TIP: During each turn, feel weight all along the medial or arch side of the outside foot from the ball of the foot, just behind the big toe, to the heel. Note: the outside foot becomes the downhill foot late in the turn.
What does this accomplish? It ensures that your body weight acts downwards through the middle of your outside ski, so it reacts in a friendly and predictable manner. This in turn (...ahem) eases your balancing challenge and improves your ability to ski smoothly.
The diagram below shows the described weight distribution along the outside foot during a turn. This weight distribution ensures we are centered and encourages our skis to turn. Weight along the foot may shift a little during the turn, but the whole foot, from the ball of the foot under the first metatarsal through the heel, is engaged and supporting body weight throughout the turn.
Further, for those of us who like to think of no more than one thing at a time, thinking only about how the outside foot feels keeps us from needing to think of both feet at the same time. Feeling pressure along the arch side of the outside foot during each turn promotes symmetry in our stance and movements, and more reliable grip and turning action from our skis in both directions. Feel the outside foot...outside foot...outside foot...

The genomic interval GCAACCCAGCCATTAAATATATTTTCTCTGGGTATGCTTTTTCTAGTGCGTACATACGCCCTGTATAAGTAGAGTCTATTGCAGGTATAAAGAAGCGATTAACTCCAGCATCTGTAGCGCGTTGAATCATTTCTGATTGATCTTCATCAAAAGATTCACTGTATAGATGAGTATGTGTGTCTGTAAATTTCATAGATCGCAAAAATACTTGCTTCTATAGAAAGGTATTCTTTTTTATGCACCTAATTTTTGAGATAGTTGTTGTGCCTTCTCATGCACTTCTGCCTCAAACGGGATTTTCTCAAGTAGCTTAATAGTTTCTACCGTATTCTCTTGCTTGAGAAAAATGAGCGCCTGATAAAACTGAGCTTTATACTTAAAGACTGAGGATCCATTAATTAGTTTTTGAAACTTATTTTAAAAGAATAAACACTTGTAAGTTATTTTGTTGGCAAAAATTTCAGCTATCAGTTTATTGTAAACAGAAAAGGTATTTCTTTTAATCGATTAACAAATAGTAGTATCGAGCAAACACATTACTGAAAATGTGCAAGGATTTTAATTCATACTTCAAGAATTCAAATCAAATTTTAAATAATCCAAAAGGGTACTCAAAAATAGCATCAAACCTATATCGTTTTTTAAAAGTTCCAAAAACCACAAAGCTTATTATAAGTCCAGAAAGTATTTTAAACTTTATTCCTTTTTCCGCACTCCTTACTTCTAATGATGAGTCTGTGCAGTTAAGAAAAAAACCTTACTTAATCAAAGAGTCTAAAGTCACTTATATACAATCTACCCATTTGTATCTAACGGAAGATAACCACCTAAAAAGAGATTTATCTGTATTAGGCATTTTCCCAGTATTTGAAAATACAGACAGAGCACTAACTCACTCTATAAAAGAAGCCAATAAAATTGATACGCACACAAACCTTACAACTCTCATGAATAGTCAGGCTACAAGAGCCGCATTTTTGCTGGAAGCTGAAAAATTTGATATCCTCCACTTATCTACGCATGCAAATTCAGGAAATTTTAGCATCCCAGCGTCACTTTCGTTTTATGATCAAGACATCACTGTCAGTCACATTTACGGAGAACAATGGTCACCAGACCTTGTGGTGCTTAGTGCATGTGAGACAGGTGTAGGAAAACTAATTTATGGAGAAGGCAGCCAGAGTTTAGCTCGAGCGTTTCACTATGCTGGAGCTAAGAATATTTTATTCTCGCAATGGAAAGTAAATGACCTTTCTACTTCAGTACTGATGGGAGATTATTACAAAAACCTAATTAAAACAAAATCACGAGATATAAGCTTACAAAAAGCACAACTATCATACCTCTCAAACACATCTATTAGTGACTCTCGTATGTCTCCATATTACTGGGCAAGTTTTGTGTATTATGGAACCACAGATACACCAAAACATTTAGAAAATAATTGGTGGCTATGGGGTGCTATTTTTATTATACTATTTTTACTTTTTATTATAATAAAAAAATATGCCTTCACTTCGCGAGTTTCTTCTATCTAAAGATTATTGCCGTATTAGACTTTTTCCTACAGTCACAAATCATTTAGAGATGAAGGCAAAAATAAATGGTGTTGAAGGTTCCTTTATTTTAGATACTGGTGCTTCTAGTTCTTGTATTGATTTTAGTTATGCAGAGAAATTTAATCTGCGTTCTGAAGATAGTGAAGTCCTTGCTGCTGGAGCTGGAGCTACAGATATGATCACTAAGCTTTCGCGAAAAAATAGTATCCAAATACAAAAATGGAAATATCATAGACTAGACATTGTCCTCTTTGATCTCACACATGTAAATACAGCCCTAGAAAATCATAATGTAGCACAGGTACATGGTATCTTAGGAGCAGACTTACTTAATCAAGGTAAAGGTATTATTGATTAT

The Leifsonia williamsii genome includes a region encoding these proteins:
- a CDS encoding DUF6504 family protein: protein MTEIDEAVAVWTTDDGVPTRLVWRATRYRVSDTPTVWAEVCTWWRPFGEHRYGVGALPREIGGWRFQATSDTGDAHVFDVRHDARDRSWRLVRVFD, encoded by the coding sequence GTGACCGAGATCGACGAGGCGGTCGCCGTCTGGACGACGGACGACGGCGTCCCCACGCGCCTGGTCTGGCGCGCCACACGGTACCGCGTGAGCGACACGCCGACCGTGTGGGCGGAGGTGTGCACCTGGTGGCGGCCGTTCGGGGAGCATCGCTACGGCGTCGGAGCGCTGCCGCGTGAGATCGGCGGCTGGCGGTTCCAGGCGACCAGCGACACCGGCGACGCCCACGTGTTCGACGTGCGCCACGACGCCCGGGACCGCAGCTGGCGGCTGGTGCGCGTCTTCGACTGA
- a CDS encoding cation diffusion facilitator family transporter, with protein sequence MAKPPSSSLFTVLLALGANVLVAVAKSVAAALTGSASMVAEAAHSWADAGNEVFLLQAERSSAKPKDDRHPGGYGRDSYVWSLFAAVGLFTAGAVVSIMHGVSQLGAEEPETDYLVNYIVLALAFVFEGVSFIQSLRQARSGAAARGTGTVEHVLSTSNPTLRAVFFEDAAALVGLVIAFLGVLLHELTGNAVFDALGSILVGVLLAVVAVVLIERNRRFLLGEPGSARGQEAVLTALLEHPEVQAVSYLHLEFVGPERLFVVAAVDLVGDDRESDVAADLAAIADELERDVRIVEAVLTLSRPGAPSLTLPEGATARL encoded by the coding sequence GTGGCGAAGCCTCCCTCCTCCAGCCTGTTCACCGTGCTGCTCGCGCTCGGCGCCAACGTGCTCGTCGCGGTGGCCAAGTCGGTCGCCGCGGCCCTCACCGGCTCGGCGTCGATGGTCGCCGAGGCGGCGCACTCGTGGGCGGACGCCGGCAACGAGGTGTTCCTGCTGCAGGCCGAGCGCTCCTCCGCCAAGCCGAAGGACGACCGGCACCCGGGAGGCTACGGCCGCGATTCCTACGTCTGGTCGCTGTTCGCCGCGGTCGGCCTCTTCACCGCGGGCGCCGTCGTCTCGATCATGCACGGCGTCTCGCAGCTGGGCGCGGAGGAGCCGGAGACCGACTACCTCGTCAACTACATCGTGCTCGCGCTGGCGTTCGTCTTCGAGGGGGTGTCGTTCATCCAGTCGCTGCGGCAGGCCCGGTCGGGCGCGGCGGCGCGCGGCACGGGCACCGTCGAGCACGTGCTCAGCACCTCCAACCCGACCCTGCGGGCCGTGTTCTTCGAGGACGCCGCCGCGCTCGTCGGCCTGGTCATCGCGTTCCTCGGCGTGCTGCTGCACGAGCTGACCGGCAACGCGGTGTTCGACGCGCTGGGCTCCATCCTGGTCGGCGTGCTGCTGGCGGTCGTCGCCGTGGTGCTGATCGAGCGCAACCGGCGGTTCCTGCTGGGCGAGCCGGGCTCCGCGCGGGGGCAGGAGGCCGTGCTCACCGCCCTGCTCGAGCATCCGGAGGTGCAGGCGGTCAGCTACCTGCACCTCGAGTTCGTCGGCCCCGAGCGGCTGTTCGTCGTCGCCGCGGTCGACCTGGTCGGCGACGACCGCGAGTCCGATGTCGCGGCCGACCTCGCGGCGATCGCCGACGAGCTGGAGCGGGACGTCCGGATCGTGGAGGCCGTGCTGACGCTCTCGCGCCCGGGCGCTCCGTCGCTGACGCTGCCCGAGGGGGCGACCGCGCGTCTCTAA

Corollary: You should feel no more than a touch of light contact from the cuffs of your boots on the shin or calf of either leg. Any significant pressure on the shin or calf indicates that you are partially propped against your boot cuffs, which means that you are attempting to balance in a very unnatural and unfamiliar way. The human body evolved balancing on its feet, without fore and aft support from boots and skis.
Just as you would when standing in sock feet use the full length of your feet to stand reliably, consider that when skiing you are also in sock feet, they just happen to be inside ski boots that are clamped to skis. Allow your boot cuffs to signal how centered you are standing rather than leaning or pressing into them on purpose and you'll enjoy an easier day on the slopes. And --- your shins will thank you!
Feel the arch side of the ball through the heel of the outside foot engaged and carrying weight throughout each turn.